Industry Minister Karel Havicek told the Reuters news wire service that the price of power would be determined by “the justified costs and reasonable profit” for CEZ.
He said the plan is for the state to buy the power directly from the utility at an agreed upon price and then sell it to customers via power exchange market either at a profit or taking a loss depending on market conditions.
The government is positioning nuclear energy as a “low-emission source” based on European Union rules. It believes that this designation will help reduce the costs of the plants.
The new plant is expected to be built with a generating capacity of at least 1,200MW and at an estimated cost of $5.6-$6.4 billion ($4,600-$5,300/Kw) which is in line with current global overnight costs for new reactors. However, given that the project won’t break ground for at least another six-eight years, these estimates could change.
Potential bidders on the project include Russia’s Rosatom, China, South Korea’s KHNP, France’s EDF, and Westinghouse in the U.S. as a supplier but not as the EPC.
The Czech Republic, once held behind the Iron Curtain by Russia, has a long-standing aversion to being pulled into Russia’s energy orbit but President Milos Zerman, a member of the nations old guard, born in 1944, thinks Rosatom should be considered for the project.
In the last round of tenders for new reactors, the Czech government disqualified Areva, now EDF, from the bidding leaving only Rostom and Westinghouse in the running. It subsequently got cold feet over committing to a new build and canceled the procurement altogether in 2014.
European Union May Reject Challenge to UK Over Hinkley Plant
The top court of the European Union is expected to reject an attempt by Austria to block the UK government support for nuclear power at the Hinkley Point C project, which is building two 1650 MW EDF PWR type nuclear reactors.
A key adviser to the court, Advocate General Gerard Hogan, said in a non-binding opinion that a ruling by a lower court rejecting Austria’s claims should be upheld.
Austria claimed in 2015 that the decision by the European Commission to allow the UK government to provide aid to the project with guarantees for credit and a fixed price for electricity rates violated EU competition rules, failed to account for renewables, and disregarded environmental concerns.
Hogan said the environmental argument was not germane since the rules about financial aid don’t include them. He said that the EU rules provide that each member state can determine its own energy mix.
Austria has a long record as an anti-nuclear thorn in the side of EU members. Its stance on the UK project was one of the underlying causes of PM David Cameron’s decision to seek a BREXIT vote on leaving the EU.
Barakah / UAE:
Coronavirus Will Not Delay Arab World’s First Nuclear Power Station
(NucNet) Operations at the Barakah nuclear station in the United Arab Emirates are “on schedule” despite the coronavirus pandemic.
Mohammed Al Hammadi the chief executive of the Emirates Nuclear Energy Corporation (ENEC) said in a statement via video link to Washington-based Atlantic Council, a think tank, that “the first criticality at reactor number one will be ‘very soon.” (Full report from the Atlantic Council at its website),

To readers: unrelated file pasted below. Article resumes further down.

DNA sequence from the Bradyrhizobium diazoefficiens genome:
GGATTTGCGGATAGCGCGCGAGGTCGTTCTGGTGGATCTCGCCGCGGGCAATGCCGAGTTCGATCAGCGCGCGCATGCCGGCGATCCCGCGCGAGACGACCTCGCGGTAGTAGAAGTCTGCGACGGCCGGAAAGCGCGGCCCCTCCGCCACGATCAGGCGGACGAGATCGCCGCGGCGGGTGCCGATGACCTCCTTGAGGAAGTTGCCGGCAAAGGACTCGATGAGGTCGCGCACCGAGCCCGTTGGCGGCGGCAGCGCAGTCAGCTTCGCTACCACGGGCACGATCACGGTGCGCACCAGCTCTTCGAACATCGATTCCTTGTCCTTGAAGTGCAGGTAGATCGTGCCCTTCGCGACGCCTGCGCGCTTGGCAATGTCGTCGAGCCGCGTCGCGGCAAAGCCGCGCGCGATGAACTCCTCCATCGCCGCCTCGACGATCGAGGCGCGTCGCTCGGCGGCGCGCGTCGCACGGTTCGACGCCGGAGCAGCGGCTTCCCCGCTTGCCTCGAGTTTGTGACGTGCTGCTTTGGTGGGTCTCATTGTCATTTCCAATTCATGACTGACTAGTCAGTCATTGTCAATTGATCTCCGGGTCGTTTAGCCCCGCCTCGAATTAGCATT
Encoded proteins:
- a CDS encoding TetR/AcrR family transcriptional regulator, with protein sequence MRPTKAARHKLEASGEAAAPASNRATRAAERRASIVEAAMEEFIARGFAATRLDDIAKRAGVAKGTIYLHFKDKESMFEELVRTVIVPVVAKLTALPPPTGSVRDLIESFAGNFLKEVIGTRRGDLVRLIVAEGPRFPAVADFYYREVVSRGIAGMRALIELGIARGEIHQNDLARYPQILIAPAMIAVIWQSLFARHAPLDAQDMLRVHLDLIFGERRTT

Mohammed Al Hammadi explained that, as a result of rigorous measures taken at the Barakah construction site, the Covid-19 virus had not affected the timetable for completion.
“We are planning to go critical very soon. In a couple of weeks or month or so from now. We are targeting to get the units operational and start putting power to the grid before the end of the year.”
The four-unit nuclear station on the Persian Gulf coast of Abu Dhabi, is the first commercial nuclear energy facility in the Arab world. The cost of the facility, which has four South Korea-suppled APR1400 units has been put at $24 billion
The ENEC head said leadership at the corporation had worked quickly to assess the “multifaceted crisis” presented by the pandemic.
“We assessed the situation that we were in seven weeks ago. We did stop all the non-essential work at Barakah. We demobilized people from the head office to 90-100%. Almost everybody is working from home,” Mr Al Hammadi said.
“They looked at the construction site. Priority number one was to keep people safe and keep covid-19 out of Barakah. That was the ultimate goal. Nothing else.”
He explained the site was swiftly locked down and workers were monitored and tested. As a result, there have been no covid-19 cases at the site.
First fuel loading was completed in March at Barakah-1 after the receipt of an operating license from the Federal Authority for Nuclear Regulation in February. The license authorizes the plant’s operation for 60 years. Construction of the 1,345-MW Barakah-1 began in 2012 and was completed in 2018.
ENEC said the plant is now ready for teams from Nawah, the operations and maintenance subsidiary of ENEC and Korea Electric Power Corporation, to start operating the plant.
ENEC is in the final stages of construction of the remaining three units at Barakah. The overall construction of the four units is more than 93% complete. Unit 4 is more than 83%, Unit 3 is more than 91% and Unit 2 is more than 95%.
The four units at Barakah will generate up to 25% of the UAE’s electricity demand once all four of them are online.